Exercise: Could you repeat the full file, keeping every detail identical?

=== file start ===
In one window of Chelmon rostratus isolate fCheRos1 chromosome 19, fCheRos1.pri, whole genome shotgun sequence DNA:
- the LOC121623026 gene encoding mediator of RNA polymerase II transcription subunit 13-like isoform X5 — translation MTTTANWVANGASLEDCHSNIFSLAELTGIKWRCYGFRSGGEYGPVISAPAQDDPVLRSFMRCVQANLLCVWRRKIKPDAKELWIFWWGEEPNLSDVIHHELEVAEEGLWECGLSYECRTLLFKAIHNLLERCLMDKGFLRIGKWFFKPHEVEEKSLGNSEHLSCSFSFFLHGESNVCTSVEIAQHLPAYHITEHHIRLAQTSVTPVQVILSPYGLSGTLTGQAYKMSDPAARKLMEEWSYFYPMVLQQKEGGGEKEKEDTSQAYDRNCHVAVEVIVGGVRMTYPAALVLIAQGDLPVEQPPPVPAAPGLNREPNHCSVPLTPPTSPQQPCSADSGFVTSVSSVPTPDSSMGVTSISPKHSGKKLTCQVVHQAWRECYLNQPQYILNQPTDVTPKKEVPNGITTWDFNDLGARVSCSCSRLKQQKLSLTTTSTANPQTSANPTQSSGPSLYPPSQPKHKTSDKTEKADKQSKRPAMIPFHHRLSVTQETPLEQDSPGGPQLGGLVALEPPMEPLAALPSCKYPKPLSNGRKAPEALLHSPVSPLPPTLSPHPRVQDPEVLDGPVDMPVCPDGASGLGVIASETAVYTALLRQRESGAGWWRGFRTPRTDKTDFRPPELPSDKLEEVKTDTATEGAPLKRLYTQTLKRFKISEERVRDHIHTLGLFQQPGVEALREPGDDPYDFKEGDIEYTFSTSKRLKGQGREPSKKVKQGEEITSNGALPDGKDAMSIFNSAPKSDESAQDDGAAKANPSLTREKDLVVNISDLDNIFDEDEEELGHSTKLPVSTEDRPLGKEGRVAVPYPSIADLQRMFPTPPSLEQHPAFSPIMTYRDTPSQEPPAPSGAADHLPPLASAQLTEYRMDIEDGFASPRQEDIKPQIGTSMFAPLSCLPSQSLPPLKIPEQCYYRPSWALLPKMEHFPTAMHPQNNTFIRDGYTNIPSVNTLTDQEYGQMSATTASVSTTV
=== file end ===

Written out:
In one window of Chelmon rostratus isolate fCheRos1 chromosome 19, fCheRos1.pri, whole genome shotgun sequence DNA:
- the LOC121623026 gene encoding mediator of RNA polymerase II transcription subunit 13-like isoform X5 — translation MTTTANWVANGASLEDCHSNIFSLAELTGIKWRCYGFRSGGEYGPVISAPAQDDPVLRSFMRCVQANLLCVWRRKIKPDAKELWIFWWGEEPNLSDVIHHELEVAEEGLWECGLSYECRTLLFKAIHNLLERCLMDKGFLRIGKWFFKPHEVEEKSLGNSEHLSCSFSFFLHGESNVCTSVEIAQHLPAYHITEHHIRLAQTSVTPVQVILSPYGLSGTLTGQAYKMSDPAARKLMEEWSYFYPMVLQQKEGGGEKEKEDTSQAYDRNCHVAVEVIVGGVRMTYPAALVLIAQGDLPVEQPPPVPAAPGLNREPNHCSVPLTPPTSPQQPCSADSGFVTSVSSVPTPDSSMGVTSISPKHSGKKLTCQVVHQAWRECYLNQPQYILNQPTDVTPKKEVPNGITTWDFNDLGARVSCSCSRLKQQKLSLTTTSTANPQTSANPTQSSGPSLYPPSQPKHKTSDKTEKADKQSKRPAMIPFHHRLSVTQETPLEQDSPGGPQLGGLVALEPPMEPLAALPSCKYPKPLSNGRKAPEALLHSPVSPLPPTLSPHPRVQDPEVLDGPVDMPVCPDGASGLGVIASETAVYTALLRQRESGAGWWRGFRTPRTDKTDFRPPELPSDKLEEVKTDTATEGAPLKRLYTQTLKRFKISEERVRDHIHTLGLFQQPGVEALREPGDDPYDFKEGDIEYTFSTSKRLKGQGREPSKKVKQGEEITSNGALPDGKDAMSIFNSAPKSDESAQDDGAAKANPSLTREKDLVVNISDLDNIFDEDEEELGHSTKLPVSTEDRPLGKEGRVAVPYPSIADLQRMFPTPPSLEQHPAFSPIMTYRDTPSQEPPAPSGAADHLPPLASAQLTEYRMDIEDGFASPRQEDIKPQIGTSMFAPLSCLPSQSLPPLKIPEQCYYRPSWALLPKMEHFPTAMHPQNNTFIRDGYTNIPSVNTLTDQEYGQMSATTASVSTTV